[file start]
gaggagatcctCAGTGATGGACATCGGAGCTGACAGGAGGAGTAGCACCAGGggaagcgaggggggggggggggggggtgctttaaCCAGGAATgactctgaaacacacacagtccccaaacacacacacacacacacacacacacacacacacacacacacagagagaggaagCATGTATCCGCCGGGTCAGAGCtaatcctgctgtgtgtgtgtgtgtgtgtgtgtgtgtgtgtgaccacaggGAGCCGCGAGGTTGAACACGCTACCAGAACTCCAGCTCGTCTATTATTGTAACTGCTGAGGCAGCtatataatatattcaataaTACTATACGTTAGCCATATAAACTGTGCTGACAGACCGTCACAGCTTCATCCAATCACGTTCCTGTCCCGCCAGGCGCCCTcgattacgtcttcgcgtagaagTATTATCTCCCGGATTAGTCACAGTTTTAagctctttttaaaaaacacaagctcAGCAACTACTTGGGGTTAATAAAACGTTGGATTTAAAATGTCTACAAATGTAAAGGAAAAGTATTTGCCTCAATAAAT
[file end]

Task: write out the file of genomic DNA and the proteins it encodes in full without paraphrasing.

gaggagatcctCAGTGATGGACATCGGAGCTGACAGGAGGAGTAGCACCAGGggaagcgaggggggggggggggggggtgctttaaCCAGGAATgactctgaaacacacacagtccccaaacacacacacacacacacacacacacacacacacacacacacagagagaggaagCATGTATCCGCCGGGTCAGAGCtaatcctgctgtgtgtgtgtgtgtgtgtgtgtgtgtgtgtgaccacaggGAGCCGCGAGGTTGAACACGCTACCAGAACTCCAGCTCGTCTATTATTGTAACTGCTGAGGCAGCtatataatatattcaataaTACTATACGTTAGCCATATAAACTGTGCTGACAGACCGTCACAGCTTCATCCAATCACGTTCCTGTCCCGCCAGGCGCCCTcgattacgtcttcgcgtagaagTATTATCTCCCGGATTAGTCACAGTTTTAagctctttttaaaaaacacaagctcAGCAACTACTTGGGGTTAATAAAACGTTGGATTTAAAATGTCTACAAATGTAAAGGAAAAGTATTTGCCTCAATAAAT